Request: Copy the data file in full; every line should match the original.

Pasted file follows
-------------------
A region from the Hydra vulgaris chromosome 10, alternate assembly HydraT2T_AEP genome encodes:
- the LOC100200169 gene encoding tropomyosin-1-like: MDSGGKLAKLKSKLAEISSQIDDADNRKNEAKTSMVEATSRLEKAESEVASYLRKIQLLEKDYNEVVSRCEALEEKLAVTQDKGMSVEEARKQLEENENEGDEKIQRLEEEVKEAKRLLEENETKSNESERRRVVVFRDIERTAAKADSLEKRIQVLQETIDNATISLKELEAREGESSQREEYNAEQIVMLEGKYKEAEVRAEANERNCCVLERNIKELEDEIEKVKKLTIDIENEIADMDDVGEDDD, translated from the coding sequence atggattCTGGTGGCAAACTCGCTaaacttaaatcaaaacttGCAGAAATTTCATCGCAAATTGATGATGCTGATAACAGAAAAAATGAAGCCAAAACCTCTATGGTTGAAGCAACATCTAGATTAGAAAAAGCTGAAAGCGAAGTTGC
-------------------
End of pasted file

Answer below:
A region from the Hydra vulgaris chromosome 10, alternate assembly HydraT2T_AEP genome encodes:
- the LOC100200169 gene encoding tropomyosin-1-like: MDSGGKLAKLKSKLAEISSQIDDADNRKNEAKTSMVEATSRLEKAESEVASYLRKIQLLEKDYNEVVSRCEALEEKLAVTQDKGMSVEEARKQLEENENEGDEKIQRLEEEVKEAKRLLEENETKSNESERRRVVVFRDIERTAAKADSLEKRIQVLQETIDNATISLKELEAREGESSQREEYNAEQIVMLEGKYKEAEVRAEANERNCCVLERNIKELEDEIEKVKKLTIDIENEIADMDDVGEDDD, translated from the coding sequence atggattCTGGTGGCAAACTCGCTaaacttaaatcaaaacttGCAGAAATTTCATCGCAAATTGATGATGCTGATAACAGAAAAAATGAAGCCAAAACCTCTATGGTTGAAGCAACATCTAGATTAGAAAAAGCTGAAAGCGAAGTTGC